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Nooksack Tribe says it has booted 289 people off rolls

George Adams, right, sings with a crowd of dozens as they await a decision on whether the disenrollment process of 306 Nooksack Indian Tribe members will be allowed to proceed in 2013, in front of the Nooksack Tribal Court in Deming. Tribal Council Chairman Bob Kelly said in a news release Nov. 23, 2016, that 289 “non-Indians who had erroneously been enrolled in the Tribe” beginning in 1983 were no longer members of the tribe.
George Adams, right, sings with a crowd of dozens as they await a decision on whether the disenrollment process of 306 Nooksack Indian Tribe members will be allowed to proceed in 2013, in front of the Nooksack Tribal Court in Deming. Tribal Council Chairman Bob Kelly said in a news release Nov. 23, 2016, that 289 “non-Indians who had erroneously been enrolled in the Tribe” beginning in 1983 were no longer members of the tribe. The Bellingham Herald

After a years-long fight that included a host of unusual legal maneuvers, the Nooksack Indian Tribe in northwestern Washington state said Wednesday it has booted nearly 300 people off its membership rolls. But a lawyer for those purportedly disenrolled insisted they’re not going anywhere.

Tribal Council Chairman Bob Kelly said in a news release the 289 were “non-Indians who had erroneously been enrolled in the Tribe” beginning in 1983 and thus shouldn’t be entitled to tribal rights or benefits, which can include housing, health care and educational support.

The announcement followed a Nov. 4 referendum that showed “overwhelming support” for the disenrollments, Kelly said – but those facing disenrollment were not allowed to vote and federal authorities have said they won’t recognize the referendum’s results.

“This has been a long and difficult process, and the Nooksack people are glad it’s finally over,” Kelly said. “Both tribal and federal law recognize that sovereign tribal nations have the right to determine their own membership. The individuals disenrolled today all failed to show that they are lineal descendants of Nooksack tribal members, or that they have at least one-quarter degree of Indian blood.”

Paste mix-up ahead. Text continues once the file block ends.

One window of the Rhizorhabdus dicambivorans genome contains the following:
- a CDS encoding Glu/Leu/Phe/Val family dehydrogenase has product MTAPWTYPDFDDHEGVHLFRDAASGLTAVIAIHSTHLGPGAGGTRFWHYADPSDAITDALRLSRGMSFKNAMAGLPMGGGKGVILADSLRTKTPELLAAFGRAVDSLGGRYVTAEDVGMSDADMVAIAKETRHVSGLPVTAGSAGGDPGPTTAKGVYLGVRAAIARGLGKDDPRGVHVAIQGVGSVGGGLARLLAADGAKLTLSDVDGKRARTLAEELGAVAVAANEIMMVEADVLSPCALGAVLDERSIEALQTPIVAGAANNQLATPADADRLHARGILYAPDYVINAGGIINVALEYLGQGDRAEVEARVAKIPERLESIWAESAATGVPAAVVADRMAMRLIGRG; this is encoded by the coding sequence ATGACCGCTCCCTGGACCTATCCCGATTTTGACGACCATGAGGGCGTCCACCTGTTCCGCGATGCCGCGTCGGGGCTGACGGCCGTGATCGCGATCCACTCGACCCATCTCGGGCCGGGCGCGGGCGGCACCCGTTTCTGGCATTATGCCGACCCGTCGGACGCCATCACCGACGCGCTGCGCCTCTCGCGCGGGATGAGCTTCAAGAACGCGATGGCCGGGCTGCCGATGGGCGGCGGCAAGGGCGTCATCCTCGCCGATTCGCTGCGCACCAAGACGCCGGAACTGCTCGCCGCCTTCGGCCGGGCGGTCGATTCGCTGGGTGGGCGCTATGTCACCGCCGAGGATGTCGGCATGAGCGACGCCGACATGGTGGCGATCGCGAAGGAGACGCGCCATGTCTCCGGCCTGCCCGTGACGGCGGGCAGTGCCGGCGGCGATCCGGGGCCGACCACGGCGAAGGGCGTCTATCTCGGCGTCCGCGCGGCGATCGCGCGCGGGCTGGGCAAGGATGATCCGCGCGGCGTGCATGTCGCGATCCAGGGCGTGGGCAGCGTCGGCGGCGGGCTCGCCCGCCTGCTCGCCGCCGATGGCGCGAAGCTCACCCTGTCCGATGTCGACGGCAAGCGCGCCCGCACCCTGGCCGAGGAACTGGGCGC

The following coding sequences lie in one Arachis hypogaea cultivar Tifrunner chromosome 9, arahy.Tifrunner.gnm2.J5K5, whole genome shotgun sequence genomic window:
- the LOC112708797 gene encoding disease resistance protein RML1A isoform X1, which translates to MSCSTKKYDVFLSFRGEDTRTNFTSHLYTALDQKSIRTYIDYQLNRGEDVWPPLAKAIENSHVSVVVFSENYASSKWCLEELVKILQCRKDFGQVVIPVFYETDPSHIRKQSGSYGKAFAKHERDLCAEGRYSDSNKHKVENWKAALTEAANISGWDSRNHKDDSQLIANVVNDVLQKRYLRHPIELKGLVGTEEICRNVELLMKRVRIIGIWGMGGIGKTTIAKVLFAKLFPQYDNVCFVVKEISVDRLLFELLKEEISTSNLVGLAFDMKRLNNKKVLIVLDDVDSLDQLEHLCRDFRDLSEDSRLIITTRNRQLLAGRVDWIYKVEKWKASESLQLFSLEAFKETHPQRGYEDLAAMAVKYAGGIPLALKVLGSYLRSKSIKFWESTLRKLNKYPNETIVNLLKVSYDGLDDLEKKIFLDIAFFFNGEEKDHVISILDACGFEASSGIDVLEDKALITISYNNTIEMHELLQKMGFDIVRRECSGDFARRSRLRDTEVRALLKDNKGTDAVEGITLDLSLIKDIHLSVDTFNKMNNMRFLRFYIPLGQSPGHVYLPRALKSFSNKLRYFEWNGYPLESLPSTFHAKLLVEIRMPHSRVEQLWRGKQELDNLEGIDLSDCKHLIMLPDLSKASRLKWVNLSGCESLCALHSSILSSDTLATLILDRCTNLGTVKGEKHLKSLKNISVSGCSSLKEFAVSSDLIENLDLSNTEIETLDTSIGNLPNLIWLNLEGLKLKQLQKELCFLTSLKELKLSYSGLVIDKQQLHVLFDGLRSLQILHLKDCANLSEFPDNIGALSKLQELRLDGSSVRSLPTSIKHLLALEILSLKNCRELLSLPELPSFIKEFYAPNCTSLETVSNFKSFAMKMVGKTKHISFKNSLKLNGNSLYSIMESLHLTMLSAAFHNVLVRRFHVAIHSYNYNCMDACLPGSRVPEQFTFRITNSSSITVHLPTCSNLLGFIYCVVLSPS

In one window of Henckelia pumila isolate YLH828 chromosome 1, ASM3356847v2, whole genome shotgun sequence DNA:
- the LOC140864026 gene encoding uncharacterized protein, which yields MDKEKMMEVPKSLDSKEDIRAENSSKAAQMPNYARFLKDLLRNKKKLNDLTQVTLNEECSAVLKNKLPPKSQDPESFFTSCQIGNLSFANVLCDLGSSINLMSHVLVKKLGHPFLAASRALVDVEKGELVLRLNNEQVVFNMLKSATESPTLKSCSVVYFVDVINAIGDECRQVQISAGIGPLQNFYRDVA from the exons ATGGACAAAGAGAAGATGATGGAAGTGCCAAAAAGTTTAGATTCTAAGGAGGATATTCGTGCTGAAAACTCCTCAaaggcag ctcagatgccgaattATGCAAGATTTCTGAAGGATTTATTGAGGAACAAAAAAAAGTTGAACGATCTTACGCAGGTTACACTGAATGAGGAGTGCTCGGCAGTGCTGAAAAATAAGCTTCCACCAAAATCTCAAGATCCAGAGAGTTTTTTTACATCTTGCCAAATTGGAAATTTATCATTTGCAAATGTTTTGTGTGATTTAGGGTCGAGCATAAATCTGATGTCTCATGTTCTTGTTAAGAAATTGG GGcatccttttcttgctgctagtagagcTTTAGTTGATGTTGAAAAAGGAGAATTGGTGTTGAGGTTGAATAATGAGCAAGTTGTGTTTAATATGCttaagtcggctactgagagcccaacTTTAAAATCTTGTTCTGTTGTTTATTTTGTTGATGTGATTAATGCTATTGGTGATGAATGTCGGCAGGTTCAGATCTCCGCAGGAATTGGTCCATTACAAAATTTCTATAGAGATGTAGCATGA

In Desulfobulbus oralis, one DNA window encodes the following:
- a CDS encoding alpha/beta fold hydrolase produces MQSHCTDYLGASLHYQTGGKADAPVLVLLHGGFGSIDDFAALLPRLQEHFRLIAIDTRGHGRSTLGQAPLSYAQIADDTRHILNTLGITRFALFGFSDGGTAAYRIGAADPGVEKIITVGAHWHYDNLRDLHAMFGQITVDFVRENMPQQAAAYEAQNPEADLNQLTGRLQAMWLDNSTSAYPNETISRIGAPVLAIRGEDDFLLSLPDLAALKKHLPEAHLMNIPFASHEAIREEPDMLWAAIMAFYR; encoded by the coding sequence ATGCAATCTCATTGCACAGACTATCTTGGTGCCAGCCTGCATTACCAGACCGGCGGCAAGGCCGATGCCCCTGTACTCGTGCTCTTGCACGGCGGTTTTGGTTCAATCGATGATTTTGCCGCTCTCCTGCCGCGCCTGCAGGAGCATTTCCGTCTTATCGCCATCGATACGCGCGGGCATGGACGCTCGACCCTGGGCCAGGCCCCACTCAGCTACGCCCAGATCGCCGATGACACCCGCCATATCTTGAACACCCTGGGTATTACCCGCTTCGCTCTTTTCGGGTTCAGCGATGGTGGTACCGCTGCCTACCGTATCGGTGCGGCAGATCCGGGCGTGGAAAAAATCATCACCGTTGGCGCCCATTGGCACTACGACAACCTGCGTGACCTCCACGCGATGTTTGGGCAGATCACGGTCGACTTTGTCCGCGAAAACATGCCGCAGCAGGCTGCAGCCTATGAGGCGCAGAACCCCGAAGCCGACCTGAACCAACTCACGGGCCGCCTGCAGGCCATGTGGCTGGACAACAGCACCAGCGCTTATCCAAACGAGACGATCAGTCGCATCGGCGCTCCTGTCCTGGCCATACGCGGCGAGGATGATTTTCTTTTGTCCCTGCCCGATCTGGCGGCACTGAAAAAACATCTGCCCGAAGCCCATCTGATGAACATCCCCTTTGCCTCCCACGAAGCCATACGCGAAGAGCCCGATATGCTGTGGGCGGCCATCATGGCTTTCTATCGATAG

Gabe Galanda, a lawyer for most of those facing disenrollment, called the tribe’s announcement meaningless. The U.S. Bureau of Indian Affairs announced last month that it won’t recognize any actions of the Tribal Council, including the decision to hold the referendum, since last March because the council has lacked a quorum: The terms of four members expired, and no election was held to replace them.

Services must continue

The U.S. Department of Health and Human Services cited that decision last week in informing the tribe that under its contract with the federally funded Indian Health Service, it must continue to provide health services to all of its enrolled members, including those it has been trying to kick out.

In addition to operating without a quorum, the tribal leadership’s long-running efforts to disenroll the members have included firing a judge who ruled against the Tribal Council, banning Galanda and other lawyers for the group from appearing in tribal court, and ignoring adverse opinions from a tribal appeals court.

My clients are not going anywhere. … They will always be Nooksack.

Gabe Galanda, attorney for Nooksack Tribe members targeted for disenrollment

“They could not legally disenroll and exile my clients for the last four years, or ever, so they resorted to the most illegal, inhumane and internecine measures imaginable to accomplish their goal,” Galanda said Wednesday. “My clients are not going anywhere. … They will always be Nooksack.”

Galanda has been a leading critic of tribal efforts to disenroll members around the country, describing them as shortsighted efforts to maintain or enhance wealth and power; ultimately, he said, such efforts simply reduce tribal numbers, reducing tribal influence overall. As many as 10,000 tribal members have been kicked out of 80 tribes in about 18 states, he said.

“Disenrollment is an existential threat to Indian people throughout the country,” he said. “It’s self-annihilation. It countervails the basic notion that there’s strength in numbers – especially in what strength Indians have left after the last 500 years.”

The tribe has been denying many benefits to his clients for the past few years, including health care and even the $250 check many would receive to help buy holiday presents, Galanda said. His goal is to get those benefits restored, he said.

The Nooksack tribe has about 2,000 members and is located in Deming.

Nooksack Tribal Police prevent members of the Nooksack 306 from attending a trial in Deming, Wednesday, Nov. 9, 2016, to evict an elder.

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